My Sense of Humor

Tonight's writing assignment revolves around my sense of humor, how it developed, what I find funny and not funny.

I suppose like many "comedians", my sense of humor developed as a defense mechanism.

I was pretty severely bullied in grade school, and to some degree high school, primarily because I was fat. (Body shaming was very much alive and well then.)

I found that over time I was often able to defuse a situation with humor, usually directed at myself, but that was ok, because it sure was better than getting beat up.

My true comedic personality did not come to the fore until medical school. There, one of my classmates and I would often tell jokes in the lecture hall to pass the time till the professor arrived.

I found that rather than telling the traditional style jokes, I much preferred to create a funny story about something we had recently studied or experienced.

This peaked when I was a senior and we put on a charitable event called the "Knocker's Ball", where we would roast some professor.

I was the Emcee. I was piss your pants funny, I swear to god!

And, it's a good thing I was the Emcee, because unbeknownst to me (or her), my future wife was in the audience, and upon a fortuitous meeting later that year, it gave us something to talk about.

Over the years, I still prefer to tell funny stories, as opposed to jokes, although I confess, I know a shit ton of them.

Unfortunately, many jokes are not suitable for polite company.

But, funny stories are virtually always acceptable, especially when describing an event we have all experienced.

I am also quite good at mimicking the speech and mannerisms of people, which generally means you don't want to get on my bad side.

As a rule, my jokes are generally not mean (or not intended to be), but they are often heavily laced with sarcasm, the comprehension of which seems to have gone by the wayside in our society.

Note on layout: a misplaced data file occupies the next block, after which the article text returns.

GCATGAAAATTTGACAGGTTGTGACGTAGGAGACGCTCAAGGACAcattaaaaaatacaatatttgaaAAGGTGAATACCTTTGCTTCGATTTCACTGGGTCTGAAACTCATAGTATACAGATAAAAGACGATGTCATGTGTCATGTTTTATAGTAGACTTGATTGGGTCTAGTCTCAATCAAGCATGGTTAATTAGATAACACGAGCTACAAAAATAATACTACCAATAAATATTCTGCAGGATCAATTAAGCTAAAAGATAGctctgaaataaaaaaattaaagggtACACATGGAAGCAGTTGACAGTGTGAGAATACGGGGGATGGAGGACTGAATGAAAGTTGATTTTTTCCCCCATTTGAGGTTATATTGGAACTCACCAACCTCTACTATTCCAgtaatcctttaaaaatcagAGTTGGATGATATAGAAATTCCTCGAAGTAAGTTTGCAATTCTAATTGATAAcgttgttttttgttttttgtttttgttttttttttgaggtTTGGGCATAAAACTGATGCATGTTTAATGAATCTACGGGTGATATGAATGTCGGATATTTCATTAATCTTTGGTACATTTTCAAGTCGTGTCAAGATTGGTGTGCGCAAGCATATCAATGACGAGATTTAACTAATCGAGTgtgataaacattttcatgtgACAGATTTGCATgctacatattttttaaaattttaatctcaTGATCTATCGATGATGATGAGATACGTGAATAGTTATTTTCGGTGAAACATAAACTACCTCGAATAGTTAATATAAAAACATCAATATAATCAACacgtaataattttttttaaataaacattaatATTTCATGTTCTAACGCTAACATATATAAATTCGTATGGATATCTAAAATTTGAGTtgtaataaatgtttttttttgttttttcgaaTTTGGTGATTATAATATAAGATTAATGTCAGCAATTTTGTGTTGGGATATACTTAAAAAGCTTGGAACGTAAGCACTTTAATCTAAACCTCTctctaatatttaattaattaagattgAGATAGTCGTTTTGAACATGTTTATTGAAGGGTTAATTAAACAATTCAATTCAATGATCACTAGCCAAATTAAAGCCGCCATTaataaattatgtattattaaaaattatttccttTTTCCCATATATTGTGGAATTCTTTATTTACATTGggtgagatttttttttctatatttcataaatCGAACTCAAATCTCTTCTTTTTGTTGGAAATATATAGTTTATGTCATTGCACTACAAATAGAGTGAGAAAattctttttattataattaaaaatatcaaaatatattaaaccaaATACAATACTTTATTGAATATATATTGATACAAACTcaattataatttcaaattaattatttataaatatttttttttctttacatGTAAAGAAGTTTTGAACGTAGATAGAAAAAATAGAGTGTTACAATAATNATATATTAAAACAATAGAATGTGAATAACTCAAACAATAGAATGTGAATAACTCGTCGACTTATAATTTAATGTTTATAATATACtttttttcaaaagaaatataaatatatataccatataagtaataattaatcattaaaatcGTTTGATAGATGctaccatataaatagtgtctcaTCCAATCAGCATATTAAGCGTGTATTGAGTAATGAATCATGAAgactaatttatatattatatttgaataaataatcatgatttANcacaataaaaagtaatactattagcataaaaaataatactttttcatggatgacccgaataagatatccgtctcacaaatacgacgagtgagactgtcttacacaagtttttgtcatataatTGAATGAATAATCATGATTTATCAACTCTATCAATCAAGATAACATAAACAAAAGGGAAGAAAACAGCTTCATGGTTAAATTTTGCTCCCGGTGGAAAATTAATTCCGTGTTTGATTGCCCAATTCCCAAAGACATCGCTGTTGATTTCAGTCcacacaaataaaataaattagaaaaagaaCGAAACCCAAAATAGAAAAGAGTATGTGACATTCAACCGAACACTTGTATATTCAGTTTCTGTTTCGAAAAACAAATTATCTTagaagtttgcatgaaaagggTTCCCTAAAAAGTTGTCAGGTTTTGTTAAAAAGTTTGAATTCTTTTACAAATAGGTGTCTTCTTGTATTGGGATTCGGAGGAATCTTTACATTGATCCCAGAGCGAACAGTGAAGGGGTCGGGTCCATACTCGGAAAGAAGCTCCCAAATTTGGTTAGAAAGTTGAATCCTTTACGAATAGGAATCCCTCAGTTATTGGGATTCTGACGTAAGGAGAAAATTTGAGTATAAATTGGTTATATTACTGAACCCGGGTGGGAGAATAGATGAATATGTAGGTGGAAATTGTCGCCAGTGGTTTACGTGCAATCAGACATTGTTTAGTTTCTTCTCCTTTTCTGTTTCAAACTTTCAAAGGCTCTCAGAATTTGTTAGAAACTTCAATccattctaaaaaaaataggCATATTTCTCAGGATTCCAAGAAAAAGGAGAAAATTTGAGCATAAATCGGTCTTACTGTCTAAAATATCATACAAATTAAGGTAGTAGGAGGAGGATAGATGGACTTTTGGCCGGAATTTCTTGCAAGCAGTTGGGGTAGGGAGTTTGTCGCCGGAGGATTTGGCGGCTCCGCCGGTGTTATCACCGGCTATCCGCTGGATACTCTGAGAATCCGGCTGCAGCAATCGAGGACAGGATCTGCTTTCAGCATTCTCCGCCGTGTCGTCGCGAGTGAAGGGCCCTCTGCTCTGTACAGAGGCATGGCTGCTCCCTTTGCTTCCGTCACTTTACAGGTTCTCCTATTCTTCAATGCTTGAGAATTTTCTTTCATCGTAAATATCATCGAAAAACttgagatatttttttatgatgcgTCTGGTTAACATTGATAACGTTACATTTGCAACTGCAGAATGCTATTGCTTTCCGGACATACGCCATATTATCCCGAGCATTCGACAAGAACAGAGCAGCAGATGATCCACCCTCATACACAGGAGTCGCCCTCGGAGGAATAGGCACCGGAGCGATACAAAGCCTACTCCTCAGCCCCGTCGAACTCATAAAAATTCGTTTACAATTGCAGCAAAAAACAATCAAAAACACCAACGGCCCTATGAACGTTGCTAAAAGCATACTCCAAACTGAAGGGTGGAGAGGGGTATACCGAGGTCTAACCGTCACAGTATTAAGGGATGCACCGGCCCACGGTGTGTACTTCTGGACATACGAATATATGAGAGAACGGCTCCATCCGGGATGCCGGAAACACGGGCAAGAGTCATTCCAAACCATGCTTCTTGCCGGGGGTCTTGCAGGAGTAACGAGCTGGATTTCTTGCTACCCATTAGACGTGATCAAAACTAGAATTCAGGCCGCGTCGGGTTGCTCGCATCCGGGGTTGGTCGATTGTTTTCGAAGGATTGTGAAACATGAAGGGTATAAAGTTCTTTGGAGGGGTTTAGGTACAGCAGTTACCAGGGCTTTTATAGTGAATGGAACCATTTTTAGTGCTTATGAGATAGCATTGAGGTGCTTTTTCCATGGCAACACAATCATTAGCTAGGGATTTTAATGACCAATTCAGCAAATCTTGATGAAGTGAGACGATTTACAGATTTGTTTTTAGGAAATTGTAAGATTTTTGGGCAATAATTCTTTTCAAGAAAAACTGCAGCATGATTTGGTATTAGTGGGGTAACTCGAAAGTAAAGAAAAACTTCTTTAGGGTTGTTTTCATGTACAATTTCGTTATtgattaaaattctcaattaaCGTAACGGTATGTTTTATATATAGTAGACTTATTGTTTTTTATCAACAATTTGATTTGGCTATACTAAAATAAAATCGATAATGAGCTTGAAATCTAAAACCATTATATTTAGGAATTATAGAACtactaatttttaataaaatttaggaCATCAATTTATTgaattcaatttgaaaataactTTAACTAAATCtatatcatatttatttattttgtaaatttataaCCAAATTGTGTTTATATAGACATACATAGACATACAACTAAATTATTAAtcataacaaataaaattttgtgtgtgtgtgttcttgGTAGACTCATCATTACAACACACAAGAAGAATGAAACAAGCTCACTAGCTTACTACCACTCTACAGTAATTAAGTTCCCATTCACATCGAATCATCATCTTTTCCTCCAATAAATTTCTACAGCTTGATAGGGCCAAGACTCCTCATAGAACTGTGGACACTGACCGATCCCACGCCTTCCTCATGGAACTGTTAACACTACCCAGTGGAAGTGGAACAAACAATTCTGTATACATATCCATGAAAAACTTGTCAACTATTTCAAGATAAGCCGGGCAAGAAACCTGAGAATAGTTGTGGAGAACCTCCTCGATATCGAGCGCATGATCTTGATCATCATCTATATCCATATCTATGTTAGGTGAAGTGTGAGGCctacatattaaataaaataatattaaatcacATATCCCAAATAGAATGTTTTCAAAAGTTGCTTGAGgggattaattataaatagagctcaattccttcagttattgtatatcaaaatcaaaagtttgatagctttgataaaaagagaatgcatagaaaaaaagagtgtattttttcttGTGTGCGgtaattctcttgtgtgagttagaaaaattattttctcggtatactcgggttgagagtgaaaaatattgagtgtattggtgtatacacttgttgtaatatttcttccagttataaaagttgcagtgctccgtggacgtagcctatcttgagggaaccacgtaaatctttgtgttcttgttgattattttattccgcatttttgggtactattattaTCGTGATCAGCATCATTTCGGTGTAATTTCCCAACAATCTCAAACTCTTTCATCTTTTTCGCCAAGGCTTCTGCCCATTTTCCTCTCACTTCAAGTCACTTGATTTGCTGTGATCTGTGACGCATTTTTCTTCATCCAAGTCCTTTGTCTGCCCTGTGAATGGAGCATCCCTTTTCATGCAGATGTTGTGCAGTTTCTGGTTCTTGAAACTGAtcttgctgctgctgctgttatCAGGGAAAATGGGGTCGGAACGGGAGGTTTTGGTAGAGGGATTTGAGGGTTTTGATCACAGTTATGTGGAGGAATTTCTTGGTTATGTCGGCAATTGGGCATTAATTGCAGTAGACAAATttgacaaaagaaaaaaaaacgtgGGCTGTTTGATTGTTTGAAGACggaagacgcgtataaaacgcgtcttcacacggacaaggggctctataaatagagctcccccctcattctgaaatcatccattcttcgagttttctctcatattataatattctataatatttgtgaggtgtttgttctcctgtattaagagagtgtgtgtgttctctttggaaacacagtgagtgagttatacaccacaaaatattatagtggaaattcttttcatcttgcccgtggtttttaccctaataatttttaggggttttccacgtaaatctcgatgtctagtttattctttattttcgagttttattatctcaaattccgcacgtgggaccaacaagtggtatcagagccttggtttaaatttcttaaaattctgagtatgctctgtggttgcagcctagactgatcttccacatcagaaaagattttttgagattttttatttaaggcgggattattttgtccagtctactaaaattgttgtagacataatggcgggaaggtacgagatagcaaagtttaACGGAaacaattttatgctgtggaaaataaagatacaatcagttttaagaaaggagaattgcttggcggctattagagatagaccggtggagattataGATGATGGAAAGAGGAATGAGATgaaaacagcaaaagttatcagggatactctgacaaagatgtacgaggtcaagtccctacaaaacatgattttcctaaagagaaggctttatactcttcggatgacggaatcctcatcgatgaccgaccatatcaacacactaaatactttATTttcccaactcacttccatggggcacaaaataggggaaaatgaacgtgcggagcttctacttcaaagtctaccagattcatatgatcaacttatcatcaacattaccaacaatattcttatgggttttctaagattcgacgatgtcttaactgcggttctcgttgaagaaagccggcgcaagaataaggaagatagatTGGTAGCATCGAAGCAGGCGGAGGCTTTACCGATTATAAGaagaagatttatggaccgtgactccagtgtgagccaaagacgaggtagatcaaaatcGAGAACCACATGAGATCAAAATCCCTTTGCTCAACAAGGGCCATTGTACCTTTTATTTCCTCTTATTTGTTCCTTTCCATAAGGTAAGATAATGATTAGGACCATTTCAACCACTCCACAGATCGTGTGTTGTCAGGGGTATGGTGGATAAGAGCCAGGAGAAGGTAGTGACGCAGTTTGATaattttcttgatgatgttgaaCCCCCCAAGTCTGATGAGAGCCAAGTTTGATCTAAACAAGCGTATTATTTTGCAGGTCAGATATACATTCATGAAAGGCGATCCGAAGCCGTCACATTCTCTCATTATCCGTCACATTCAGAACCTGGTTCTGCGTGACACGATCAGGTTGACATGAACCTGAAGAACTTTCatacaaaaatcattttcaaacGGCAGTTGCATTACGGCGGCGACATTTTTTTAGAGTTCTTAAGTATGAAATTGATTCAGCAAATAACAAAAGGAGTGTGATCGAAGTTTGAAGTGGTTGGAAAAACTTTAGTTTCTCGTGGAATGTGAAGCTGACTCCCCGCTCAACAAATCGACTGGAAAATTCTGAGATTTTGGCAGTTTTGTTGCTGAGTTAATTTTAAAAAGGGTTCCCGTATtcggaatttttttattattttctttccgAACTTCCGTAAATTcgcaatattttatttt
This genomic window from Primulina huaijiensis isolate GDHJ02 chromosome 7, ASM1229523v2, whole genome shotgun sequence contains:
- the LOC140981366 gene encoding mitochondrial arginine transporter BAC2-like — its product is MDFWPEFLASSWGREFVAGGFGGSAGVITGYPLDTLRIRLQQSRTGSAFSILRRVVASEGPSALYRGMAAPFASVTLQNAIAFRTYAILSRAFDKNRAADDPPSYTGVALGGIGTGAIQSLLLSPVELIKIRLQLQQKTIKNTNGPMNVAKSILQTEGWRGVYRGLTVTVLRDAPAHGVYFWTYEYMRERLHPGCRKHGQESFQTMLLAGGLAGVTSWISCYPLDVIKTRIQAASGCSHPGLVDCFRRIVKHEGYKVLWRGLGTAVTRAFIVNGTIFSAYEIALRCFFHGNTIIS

I have also found, that some people really don't want to laugh. They would much rather sulk or be pissed off.

My Ravinia post is probably my best example, if you have read it.

(If not, enjoy it here: Ravinia )

But even there, something clearly intended to be a parody went over the heads of more people than I would have imagined.

Fuck them.

My humor was of greatest help in my specialty of radiation oncology.

I always felt it was a win when patients left my office laughing, as opposed to crying.

One of my favorite lines was when I would see a breast cancer patient, and the husband would often ask, "Doctor, if this was your wife, what would you do?"

To which I'd respond, "How do you know I even like my wife?" Hilarity ensued.

(BTW, I love her.)

While my humor had no power to heal, I feel that it often helped people get over what was often the roughest patch of their life.

I really enjoy all types of humor, from stand up comics to goofy movies.

I greatly enjoy South Park, because they often address serious issues the way I feel I would.

Humor is a very powerful tool.

I am so pleased to see that even my granddaughter at 2.5 years old, can begin to joke.

If that's all she inherited from me, it'd be enough.

We all need to laugh more. The world is a mind boggling place right now, but I believe looking at it through the lens of humor can help make sense of it all.

Or at the very least, enable us to better deal with it.

And if anyone ever tells you different, remember what I always say: STAY SKEPTICAL!

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Filed under: Health Care

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